I will finish up my remote learning / teaching tomorrow. Tuesday is our last day of school, but tomorrow is the last time we will meet with our students. We’ll play a Kahoot selfie guessing game. And say our good byes and best wishes for the summer. What a sad way to spend the last four months of our school year.

I guess the most important takeaway I had after that whirlwind, crazy experience is that students and teachers who own their own learning are going to be most successful at this. There was no way we could help the few students who chose not to be involved. But those who owned their learning were able to keep growing. I’m not sure what our future holds, but I’m confident that the ones who really bought into remote learning, even in this emergency, are going to succeed. I wish I could give a gift to all the troubled or reluctant ones. First, I pray they are safe and just making choices that this wasn’t important. After, I know they are safe, I would give them the gift of being able to want to learn, to be resourceful and take initiative. If they just jump through hoops and try to please the system, this remote learning is not going to work for them.

He did Genius Hour remotely, and it was without a doubt, my best series of lessons this past semester. I wish all of remote learning could be like that!

 

What Will I Keep?

This post is week 8 of 8 in the 8 Weeks of Summer Blog Challenge for educators.

The #8WeeksofSummer blogging challenge will stay with me. One takeaway is that I do better at blogging with a challenge. I’ve been blogging for close to ten years now, sometimes more regularly than others.

Here is a little history of my recent blogging:

In 2019, I made 16 posts. I began the year blogging, thanks to the #Blogging28 challenge last January through Edublogs, posting 5 times in January. In February through May, I made 3 more posts–no challenges. Then starting in June through today, I’ve made 8 posts in the #8WeeksofSummer challenge.

In 2018, I made 3 posts.

In 2017, I made 57 posts.

What was the difference between 2017 and 2018? Blogging challenges.

In 2017,  I took two challenges, the #edublogsclub and #SliceofLife2017, which was each day in March and some Tuesdays after. In 2018, I took no challenges.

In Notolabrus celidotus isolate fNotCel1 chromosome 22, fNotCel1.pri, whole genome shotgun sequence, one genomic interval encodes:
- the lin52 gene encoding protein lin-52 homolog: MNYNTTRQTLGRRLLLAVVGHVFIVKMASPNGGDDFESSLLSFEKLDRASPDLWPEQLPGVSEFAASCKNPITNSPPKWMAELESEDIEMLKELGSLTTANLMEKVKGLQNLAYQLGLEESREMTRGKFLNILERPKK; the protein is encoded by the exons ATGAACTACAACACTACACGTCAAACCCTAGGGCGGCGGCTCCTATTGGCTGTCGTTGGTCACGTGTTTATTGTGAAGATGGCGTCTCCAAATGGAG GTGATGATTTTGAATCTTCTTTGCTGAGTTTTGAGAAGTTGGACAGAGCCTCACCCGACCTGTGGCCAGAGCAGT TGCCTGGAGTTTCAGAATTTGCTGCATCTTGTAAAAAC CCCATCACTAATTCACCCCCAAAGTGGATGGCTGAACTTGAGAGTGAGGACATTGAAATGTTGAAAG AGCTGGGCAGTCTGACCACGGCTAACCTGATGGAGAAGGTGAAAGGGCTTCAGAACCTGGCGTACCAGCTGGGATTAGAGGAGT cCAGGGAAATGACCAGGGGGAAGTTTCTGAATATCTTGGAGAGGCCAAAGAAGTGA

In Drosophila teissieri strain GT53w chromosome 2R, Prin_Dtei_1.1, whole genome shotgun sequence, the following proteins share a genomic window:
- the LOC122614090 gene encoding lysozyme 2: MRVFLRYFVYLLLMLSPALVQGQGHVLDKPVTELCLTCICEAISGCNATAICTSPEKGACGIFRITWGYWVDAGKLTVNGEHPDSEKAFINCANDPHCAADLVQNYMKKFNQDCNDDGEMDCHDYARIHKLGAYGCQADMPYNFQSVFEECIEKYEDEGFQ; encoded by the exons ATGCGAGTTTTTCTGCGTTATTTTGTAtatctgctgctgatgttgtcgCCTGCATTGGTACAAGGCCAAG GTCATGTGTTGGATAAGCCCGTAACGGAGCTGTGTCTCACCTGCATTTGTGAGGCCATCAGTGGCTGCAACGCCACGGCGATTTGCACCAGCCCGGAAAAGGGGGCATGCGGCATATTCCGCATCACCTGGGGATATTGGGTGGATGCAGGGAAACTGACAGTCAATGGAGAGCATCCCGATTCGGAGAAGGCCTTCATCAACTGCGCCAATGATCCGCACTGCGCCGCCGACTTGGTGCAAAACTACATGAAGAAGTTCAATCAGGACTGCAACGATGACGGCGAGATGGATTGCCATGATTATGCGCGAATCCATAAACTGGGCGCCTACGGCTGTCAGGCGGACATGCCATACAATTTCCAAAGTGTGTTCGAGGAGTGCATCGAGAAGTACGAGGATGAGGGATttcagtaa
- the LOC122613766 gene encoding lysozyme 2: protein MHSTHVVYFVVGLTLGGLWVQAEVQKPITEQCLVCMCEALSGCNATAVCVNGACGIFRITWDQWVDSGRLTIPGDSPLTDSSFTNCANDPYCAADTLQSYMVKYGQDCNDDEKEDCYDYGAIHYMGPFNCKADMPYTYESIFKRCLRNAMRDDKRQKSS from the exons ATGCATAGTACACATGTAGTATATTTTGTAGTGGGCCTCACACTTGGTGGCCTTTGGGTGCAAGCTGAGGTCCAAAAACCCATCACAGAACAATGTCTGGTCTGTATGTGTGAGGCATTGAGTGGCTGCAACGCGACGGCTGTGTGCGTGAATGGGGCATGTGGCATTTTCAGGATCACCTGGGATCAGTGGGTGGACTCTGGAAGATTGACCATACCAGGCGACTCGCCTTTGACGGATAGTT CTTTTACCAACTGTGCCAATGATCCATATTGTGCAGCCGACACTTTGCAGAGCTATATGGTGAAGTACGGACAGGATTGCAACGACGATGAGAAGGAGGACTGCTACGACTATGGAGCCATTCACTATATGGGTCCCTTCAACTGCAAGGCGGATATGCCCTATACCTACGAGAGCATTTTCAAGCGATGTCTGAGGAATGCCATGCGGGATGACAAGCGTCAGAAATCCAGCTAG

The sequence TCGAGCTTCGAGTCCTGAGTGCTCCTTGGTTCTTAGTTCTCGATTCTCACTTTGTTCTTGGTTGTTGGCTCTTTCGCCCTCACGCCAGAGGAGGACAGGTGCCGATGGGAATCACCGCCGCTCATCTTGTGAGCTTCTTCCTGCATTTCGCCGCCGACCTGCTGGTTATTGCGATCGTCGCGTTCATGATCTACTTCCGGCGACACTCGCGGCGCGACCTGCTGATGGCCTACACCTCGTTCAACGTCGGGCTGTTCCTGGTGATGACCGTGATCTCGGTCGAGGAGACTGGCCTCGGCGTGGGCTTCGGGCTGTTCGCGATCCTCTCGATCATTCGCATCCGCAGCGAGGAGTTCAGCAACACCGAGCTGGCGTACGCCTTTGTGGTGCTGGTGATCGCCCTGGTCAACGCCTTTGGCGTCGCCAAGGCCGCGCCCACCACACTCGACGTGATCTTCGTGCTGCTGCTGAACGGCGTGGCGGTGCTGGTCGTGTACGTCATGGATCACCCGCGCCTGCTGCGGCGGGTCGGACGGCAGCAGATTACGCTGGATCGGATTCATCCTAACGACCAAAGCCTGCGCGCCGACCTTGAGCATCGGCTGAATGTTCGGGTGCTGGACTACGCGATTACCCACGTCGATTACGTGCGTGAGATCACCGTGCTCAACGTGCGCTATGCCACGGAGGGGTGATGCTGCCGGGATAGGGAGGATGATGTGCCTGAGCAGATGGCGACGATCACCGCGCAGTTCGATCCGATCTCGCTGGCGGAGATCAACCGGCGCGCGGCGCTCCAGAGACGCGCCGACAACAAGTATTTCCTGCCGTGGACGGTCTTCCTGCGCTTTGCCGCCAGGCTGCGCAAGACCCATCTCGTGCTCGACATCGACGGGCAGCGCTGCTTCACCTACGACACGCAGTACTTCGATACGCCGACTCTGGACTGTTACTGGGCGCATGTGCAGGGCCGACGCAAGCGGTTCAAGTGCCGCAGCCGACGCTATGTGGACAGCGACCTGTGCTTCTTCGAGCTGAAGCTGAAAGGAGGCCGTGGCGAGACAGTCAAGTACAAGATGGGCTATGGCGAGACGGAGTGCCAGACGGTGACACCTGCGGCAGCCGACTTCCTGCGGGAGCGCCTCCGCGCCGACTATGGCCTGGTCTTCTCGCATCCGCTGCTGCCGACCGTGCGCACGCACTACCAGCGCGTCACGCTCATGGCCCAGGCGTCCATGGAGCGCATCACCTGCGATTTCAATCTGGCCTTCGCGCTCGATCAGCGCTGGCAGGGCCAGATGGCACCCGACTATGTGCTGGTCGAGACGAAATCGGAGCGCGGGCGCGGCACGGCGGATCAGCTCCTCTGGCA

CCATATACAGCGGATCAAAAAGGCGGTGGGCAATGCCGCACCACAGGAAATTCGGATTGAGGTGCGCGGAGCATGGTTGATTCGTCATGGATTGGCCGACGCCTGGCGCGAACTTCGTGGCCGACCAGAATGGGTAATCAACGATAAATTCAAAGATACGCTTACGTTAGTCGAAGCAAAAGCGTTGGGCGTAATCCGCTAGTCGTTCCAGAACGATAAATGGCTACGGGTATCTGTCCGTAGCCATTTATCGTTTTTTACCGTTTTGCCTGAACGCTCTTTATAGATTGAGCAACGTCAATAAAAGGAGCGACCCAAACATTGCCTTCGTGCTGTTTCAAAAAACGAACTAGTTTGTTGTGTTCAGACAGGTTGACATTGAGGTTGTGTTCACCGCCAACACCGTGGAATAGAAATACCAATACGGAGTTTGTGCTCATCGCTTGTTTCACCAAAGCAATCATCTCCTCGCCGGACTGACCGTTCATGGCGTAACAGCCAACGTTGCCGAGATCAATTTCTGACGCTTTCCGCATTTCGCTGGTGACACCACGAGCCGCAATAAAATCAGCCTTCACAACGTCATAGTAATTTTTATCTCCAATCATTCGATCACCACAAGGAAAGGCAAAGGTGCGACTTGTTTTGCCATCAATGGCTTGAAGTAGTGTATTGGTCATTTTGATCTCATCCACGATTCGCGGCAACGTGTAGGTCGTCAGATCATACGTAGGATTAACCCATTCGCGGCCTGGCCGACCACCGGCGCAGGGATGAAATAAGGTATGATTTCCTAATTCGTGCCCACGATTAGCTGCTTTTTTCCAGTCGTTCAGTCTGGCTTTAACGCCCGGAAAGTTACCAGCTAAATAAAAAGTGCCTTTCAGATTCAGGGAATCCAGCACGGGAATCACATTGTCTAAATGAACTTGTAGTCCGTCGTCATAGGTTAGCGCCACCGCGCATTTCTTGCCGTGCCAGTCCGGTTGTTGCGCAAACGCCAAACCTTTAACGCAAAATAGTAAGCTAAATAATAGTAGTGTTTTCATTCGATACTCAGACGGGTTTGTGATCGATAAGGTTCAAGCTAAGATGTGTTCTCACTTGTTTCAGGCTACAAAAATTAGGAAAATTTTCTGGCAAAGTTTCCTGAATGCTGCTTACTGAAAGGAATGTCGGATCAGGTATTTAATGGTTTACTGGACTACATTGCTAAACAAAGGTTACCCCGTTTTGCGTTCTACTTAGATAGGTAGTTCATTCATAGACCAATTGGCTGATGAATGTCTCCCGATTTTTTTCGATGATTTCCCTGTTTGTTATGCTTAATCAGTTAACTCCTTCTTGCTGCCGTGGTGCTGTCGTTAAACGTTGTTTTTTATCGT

Writing heals and keeps me sane, so I need to take time to write. If blogging challenges are a way to encourage me to do that, I will take them.

Thank you so much to Penny Christensen for running this professional reflection challenge for this summer. Thanks also to Penny and other friends who came and commented on my blog–Sheri, Joy, and Scott.

Now. what will my next challenge be?

My Summer Learning Journey

This post is week 7 of 8 in the 8 Weeks of Summer Blog Challenge for educators.

Well, this is a timely post! It’s bringing me back to my first 8 Weeks of Summer blog post where I shared my summer PD goals:

  1. I will finish my TESOL Advanced Certificate Program.

  2. I will do some work on my year plan and related resources for my grade 5 English learner class.

  3. I will read 8 children and young adult books, which is nourishment for my soul as a reading teacher.

  4. I will blog about my learning (and whatever else is in store for the #8WeeksofSummer challenge) at least 8 times.

Now, we are in week 7. It’s a good time to review what I planned and see how I’m doing.

First, my plan to finish my TESOL certificate has failed. I had believed that certificate would serve as credit for my teacher license re-certification credit, but, alas, it didn’t.  When I went to renew my license, I saw that it would not count for the credit I needed. Instead I signed up for two other courses–Six Traits of Writing and Fierce Teaching. These are great classes, which will help me in my teaching and get me re-certified.  By the way, my TESOL certificate will still be completed, but I’ll wait until the fall.

Second, I am continuing my work on my year plan for grade 5. Not as much as I want, but I will work more in August.

My suitcase full of books.

Third, regarding the nourishment for my soul, I am reading! In fact, I sometimes have to slap my hand and put the book down. I’ve read Where the Crawdads Sing by Delia Owens, and I have almost finished The Reckoning by John Grisham.  In addition, my suitcase has 220 children’s books to take back to Bahrain. I’m enjoying reading many of them too.

Fourth, I have managed to keep up blogging for the #8WeeksofSummer challenge. Thank you, Penny!

In addition, Gallit and I are enthusiastically working on the second edition of The Genius Hour Handbook.

I’m definitely learning, growing, and so busy this summer. I’m also having a wonderful time visiting my family. In August, when I travel back to Bahrain, I’ll get even more busy with my many professional development goals.